The new 2019 Bentley Continental GT has been revealed, and it is a stunner. It shows a healthy influence from the brand's recent show cars, especially the EXP 10 Speed 6. This is a very positive thing. Whereas the exterior of the second-generation car looked exactly like that of the first, the new car sports fresh surfacing that is at once more elegant and more athletic, while also delighting in technical detailing that deepens upon second and third glance.
The styling of a six-figure, ultra-luxury Grand Tourer must evolve slowly for a number of reasons. Their wealthy buyers – looking for a prime valet spot at the country club more than at the night club – tend to be a bit more conservative in their tastes than those in the market for a knife-edged exotic. They also prefer their recently purchased six-figure, ultra-luxury Grand Tourer not to be rendered irrelevant in the status game by the introduction of a radically differentiated new model.
This is especially true for Bentley and its Continental GT. This model, launched back in 2004, though tracing its roots back much further, brought the company's design out of the anachronistically (if delightfully) baroque and into the aerodynamically imposing modern era. It was the first true 21st century Bentley, decades ahead of the neoclassic design it replaced while faithfully harkening back to cues from the marque's venerable history, especially its long flanking body line, and conspicuous rear haunches. It immediately became Bentley's best seller, a position it has maintained until this year, when it's been outsold slightly by the gauche and indistinct Bentayga SUV.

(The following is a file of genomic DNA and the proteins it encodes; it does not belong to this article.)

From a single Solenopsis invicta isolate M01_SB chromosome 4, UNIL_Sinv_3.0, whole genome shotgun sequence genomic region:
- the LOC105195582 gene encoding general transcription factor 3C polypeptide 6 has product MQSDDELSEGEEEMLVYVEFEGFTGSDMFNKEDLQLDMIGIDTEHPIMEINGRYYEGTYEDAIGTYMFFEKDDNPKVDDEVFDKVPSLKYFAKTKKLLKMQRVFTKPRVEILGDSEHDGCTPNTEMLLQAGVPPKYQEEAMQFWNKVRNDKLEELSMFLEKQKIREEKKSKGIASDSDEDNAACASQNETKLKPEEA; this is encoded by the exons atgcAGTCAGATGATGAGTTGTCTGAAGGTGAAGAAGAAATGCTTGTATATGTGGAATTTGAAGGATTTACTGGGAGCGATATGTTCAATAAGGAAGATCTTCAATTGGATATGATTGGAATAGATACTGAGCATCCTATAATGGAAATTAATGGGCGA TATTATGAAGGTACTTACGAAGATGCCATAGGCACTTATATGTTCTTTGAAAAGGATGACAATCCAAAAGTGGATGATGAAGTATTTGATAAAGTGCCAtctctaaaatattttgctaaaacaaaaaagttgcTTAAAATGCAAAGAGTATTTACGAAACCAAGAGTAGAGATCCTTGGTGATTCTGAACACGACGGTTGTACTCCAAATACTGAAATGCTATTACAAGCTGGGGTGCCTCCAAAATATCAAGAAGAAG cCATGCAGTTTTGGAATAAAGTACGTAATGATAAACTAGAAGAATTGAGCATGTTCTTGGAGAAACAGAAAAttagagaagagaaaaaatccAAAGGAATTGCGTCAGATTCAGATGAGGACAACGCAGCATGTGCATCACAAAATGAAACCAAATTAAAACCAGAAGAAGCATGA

We believe this error will correct once the new GT is available. Much of the success of the design comes from its transference to a platform shared with the new Porsche Panamera. The previous-generation Continentals were built on underpinnings originally created for the VW Phaeton, a configuration that was, at heart, front-drive with all-wheel-drive capabilities, packaging that required engine placement ahead of the front axle. This new stablemate has a rear-wheel-drive bias, allowing for more traditional and gracious grand touring proportions on the surface. It reflects the movement of the engine farther back on the chassis, with a long hood and more hunkered-down and planted rear. We detect luscious shades of 1960s Ferrari Superfast cues in this tapering front-to-rear, side-to-side and along the flanks.
Of course, as with much contemporary luxury vehicle design, it is on the interior that the new Conti really flashes its delight. Bentleys have always been about tactile pleasures, but this one truly moves the virtual needle with a new LCD gauge cluster, three-sided rotating infotainment cluster (blank veneer, screen row of analog gauges), knurling and quilting everywhere, even on the vent rings and bezels and haptic touch-screens, as well as new trim materials. Our favorite is in the novel use of metals, part of the super-analog trend we've been tracking for years. Micro-thin machined aluminum panels, expressive textured chrome piping, and especially metal-on-metal broguing, which introduces bronze between the surfaces on the primary controls. Peek-a-boo!
It is precisely these kinds of details that make a car feel less like a machine and more like an objet, a piece of couture, something that is increasingly necessary in our technologically focused era. Machines don't harbor emotions. Objet do. And this is why we bond with and love them. It's fitting that the last time we drove a Bentley, it was on a runway. This new car is high fashion at its best.